In recent times we’ve seen multiple malicious apps found in the Google Play Store by various cyber security firms, including Symantec, yet this problem doesn’t seem to be dissipating. We have uncovered another wave of malicious apps in the Play Store which have been downloaded more than 2.1 million times. We reported these apps to Google on September 2, 2019, and they were removed from the store.
A total of 25 Android Package Kits (APKs), mostly masquerading as a photo utility app and a fashion app, were published under 22 different developer accounts, with the initial sample uploaded in April 2019. These 25 malicious hidden apps share a similar code structure and app content, leading us to believe that the developers may be part of the same organizational group or, at the very least, are using the same source code base.
Remote configuration file
When first installed, the app’s icon is still visible on the device, enabling the user to open and interact with the app normally. However, unbeknownst to the user, a request is made in the background via a third-party service to download a remote configuration file.
We intercepted the configuration file and spotted several different configurations including one that can toggle the app’s icon-hiding behavior, as well as other advertisement-related settings. For other APKs, the icon-hiding and advertisement-displaying behavior was disabled.
Once the configuration file is downloaded, the malware extracts the settings and applies them. From the malware code, we can see that keywords, such as “app_hideIcon” in the case of the icon-hiding feature, are encoded and encrypted. Various encryption keys and initialization vectors (IV) were used across all 25 APKs we found on Google Play (see Figures 4 and 5), which we believe is an effort on the malware authors’ part to avoid rule-based detection by antivirus scanners.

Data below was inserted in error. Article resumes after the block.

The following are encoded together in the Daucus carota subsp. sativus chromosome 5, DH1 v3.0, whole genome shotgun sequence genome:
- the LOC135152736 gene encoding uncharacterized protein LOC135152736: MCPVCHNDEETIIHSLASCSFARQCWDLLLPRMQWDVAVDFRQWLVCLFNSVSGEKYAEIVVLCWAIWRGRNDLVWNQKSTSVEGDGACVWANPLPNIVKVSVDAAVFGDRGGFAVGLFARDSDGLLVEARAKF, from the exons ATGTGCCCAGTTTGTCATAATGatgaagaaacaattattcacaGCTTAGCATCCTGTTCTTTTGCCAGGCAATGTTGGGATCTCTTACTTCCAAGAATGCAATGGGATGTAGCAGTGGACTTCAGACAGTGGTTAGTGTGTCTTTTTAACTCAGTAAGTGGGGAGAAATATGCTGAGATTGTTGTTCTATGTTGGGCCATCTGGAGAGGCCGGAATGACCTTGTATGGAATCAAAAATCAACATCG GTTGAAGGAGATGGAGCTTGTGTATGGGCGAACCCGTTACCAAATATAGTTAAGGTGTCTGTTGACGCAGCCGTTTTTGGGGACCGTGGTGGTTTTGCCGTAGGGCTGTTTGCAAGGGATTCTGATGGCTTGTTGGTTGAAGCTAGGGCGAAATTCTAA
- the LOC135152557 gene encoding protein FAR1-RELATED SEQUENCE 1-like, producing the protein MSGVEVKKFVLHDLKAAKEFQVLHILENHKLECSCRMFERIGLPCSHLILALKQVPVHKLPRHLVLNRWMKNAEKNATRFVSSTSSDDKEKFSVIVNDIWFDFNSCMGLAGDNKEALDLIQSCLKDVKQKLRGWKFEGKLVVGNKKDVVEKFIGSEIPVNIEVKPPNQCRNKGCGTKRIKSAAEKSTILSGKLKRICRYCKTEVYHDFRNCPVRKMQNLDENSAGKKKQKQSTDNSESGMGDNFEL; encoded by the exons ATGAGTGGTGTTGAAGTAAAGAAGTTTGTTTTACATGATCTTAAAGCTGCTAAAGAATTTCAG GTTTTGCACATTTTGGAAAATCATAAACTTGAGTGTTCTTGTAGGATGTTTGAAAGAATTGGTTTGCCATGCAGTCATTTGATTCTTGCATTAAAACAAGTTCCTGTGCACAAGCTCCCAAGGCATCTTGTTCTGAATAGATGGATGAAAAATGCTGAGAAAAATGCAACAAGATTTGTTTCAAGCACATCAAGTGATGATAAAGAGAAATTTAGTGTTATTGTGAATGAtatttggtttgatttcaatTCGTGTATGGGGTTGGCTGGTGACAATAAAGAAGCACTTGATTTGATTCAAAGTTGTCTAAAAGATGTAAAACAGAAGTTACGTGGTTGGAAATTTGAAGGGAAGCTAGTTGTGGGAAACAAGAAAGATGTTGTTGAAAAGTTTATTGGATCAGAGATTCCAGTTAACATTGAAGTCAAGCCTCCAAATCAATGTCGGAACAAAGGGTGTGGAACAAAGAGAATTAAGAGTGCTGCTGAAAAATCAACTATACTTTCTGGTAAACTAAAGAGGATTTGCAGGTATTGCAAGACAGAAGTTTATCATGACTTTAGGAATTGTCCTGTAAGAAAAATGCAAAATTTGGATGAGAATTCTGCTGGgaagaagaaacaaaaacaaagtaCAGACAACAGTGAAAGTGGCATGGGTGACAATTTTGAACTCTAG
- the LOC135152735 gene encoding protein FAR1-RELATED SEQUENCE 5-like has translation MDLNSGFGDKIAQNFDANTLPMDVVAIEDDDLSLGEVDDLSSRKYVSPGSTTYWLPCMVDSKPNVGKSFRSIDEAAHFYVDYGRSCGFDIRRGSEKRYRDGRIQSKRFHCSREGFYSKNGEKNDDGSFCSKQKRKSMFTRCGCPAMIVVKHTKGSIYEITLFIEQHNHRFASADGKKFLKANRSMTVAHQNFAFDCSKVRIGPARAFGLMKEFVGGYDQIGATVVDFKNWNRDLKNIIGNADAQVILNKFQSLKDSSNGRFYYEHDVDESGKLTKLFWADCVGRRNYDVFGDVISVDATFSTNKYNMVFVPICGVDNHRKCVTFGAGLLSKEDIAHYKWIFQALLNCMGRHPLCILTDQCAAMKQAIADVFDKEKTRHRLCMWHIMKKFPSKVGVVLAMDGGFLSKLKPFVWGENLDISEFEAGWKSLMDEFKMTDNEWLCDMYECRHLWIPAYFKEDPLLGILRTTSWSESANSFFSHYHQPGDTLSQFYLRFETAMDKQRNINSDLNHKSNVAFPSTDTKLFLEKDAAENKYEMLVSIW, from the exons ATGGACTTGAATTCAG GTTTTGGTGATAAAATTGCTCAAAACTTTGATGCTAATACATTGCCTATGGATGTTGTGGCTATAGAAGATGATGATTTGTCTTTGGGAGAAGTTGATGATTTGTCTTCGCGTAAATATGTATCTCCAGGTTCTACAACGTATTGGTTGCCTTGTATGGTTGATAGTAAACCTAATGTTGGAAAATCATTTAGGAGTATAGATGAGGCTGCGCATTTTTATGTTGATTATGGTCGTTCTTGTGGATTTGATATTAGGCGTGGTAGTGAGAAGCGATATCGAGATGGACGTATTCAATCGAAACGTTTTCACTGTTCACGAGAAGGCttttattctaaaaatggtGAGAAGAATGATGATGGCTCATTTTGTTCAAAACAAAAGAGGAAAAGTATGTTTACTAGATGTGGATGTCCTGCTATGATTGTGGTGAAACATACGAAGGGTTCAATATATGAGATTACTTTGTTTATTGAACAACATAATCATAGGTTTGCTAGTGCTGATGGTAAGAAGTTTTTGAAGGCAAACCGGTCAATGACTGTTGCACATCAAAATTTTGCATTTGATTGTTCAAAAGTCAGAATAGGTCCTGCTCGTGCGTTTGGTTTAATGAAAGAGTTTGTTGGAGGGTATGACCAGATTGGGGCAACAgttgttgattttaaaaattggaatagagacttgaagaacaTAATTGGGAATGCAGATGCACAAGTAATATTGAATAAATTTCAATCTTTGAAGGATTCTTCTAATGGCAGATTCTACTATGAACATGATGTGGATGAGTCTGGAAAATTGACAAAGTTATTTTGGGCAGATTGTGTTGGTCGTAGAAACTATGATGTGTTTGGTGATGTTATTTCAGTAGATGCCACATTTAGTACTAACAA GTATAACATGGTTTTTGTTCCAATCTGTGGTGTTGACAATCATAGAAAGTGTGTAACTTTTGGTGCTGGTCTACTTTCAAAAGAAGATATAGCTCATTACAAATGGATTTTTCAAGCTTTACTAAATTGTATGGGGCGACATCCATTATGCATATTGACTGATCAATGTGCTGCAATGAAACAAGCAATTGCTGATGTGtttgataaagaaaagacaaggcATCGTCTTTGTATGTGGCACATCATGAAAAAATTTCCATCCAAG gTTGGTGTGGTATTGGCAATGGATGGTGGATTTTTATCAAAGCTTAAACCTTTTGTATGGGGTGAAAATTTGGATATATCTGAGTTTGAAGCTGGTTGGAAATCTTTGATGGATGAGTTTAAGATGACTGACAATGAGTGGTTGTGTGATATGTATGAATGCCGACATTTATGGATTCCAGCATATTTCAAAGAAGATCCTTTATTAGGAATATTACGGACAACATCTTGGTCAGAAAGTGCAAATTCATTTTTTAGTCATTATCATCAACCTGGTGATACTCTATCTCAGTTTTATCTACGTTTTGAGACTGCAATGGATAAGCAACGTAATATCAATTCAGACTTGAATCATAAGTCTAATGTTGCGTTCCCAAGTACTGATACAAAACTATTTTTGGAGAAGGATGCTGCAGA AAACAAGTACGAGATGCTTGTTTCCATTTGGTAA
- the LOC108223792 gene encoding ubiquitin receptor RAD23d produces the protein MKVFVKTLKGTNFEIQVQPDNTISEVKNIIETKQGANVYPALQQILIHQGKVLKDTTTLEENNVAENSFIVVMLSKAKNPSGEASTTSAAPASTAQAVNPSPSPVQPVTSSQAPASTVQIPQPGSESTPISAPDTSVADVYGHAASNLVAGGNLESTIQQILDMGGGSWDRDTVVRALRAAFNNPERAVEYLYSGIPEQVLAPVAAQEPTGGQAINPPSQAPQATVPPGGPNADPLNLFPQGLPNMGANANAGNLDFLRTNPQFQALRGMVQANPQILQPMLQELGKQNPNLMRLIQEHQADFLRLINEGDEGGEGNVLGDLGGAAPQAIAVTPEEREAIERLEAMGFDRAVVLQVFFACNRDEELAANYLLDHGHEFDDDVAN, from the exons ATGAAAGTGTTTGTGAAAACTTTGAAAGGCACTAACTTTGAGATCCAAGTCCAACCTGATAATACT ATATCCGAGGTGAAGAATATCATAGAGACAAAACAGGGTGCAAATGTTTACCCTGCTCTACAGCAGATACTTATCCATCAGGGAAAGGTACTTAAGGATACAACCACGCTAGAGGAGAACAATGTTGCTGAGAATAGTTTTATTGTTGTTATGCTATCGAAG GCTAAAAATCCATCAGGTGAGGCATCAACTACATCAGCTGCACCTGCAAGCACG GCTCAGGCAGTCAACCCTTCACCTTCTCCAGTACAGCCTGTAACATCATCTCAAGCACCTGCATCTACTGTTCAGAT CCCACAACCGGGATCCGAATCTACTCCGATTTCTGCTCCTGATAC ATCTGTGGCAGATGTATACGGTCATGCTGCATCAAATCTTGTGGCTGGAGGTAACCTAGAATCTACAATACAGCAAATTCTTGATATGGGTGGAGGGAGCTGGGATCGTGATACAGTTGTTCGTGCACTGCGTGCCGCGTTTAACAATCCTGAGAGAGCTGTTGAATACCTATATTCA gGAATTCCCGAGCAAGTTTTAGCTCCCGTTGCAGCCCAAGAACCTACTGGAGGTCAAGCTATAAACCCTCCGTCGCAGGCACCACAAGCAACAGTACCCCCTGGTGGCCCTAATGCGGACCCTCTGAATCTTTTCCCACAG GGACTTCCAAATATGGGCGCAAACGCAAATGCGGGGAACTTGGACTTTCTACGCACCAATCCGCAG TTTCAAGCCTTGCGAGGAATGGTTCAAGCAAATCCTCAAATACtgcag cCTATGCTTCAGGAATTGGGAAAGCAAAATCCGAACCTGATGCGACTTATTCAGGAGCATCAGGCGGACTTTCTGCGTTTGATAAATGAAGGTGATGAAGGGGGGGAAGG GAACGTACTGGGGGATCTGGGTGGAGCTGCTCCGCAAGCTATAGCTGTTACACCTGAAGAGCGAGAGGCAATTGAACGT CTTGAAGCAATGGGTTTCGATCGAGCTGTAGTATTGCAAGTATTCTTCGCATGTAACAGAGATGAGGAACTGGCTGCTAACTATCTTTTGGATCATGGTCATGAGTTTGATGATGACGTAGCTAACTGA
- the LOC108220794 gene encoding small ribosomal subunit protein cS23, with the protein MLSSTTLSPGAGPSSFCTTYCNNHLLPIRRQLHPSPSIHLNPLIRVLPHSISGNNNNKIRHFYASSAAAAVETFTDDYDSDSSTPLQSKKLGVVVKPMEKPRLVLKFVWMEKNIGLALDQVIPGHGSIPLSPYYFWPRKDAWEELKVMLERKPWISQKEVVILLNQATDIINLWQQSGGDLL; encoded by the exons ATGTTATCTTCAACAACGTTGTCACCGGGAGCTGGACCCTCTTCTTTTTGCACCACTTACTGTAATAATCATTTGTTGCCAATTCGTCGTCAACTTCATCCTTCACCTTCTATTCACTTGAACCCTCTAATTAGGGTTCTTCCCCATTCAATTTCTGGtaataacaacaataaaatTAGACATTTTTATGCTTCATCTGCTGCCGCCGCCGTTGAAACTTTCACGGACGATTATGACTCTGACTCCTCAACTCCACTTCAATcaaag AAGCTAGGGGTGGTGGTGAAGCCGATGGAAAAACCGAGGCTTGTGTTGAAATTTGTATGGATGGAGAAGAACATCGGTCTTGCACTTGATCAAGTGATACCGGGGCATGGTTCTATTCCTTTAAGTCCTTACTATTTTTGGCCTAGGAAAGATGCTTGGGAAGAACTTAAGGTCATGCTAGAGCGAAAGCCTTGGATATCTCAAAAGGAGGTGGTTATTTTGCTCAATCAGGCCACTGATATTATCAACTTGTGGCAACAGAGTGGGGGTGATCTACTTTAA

When a string—let’s use the icon-hiding string app_hideIcon as an example again—is decoded and decrypted, it is checked against the key in the configuration file. Then, if it matches, the corresponding value in the configuration file is used to determine if the app icon should be hidden. The setting setComponentEnabledSetting() is called to hide the app’s icon if the value of app_hideIcon is set to true.
Once the app’s icon is hidden, the malware begins displaying advertisements, which are shown even when the app is closed. Full-screen advertisements are displayed at random intervals with no app title registered in the advertisement window, so users have no way of knowing which app is responsible for the behavior.
Monetary gain from advertising revenue is likely the motivating factor behind these apps. Thanks to the apps’ ability to conceal their presence on the home screen, users can easily forget they downloaded them. As such, the malware authors can freely and aggressively display advertisements to users, with minimal evidence leading back to them.
Out of the 22 developer accounts used to publish these apps, we spotted one developer named Burnerfock had published two identical apps named Auto Blur Photo with the same icon and title. However, only one of these apps carried out the previously described malicious behavior. The other sample was free of malicious code and was present in Google Play’s Top App Charts in the Top Trending Apps category, ranking number 7 on the list. We believe that the developer deliberately creates a malicious copy of the trending app in the hope that users will accidentally download the malicious version.
Unlike the previous hidden app malware we discovered, this batch does not have the icon-hiding function hardcoded in the APK. Instead, the switch is controlled remotely via the downloaded configuration file, allowing the malware developer to evade Google Play’s rigorous security testing.
Symantec and Norton products detect these malicious apps as:
Stay protected from mobile risks and malware by taking these precautions:
- Keep your software up to date.
- Do not download apps from unfamiliar sites.
- Only install apps from trusted sources.
- Pay close attention to the permissions requested by apps.
- Install a suitable mobile security app, such as Norton or Symantec Endpoint Protection Mobile, to protect your device and data.
- Make frequent backups of important data.
Indicators of Compromise
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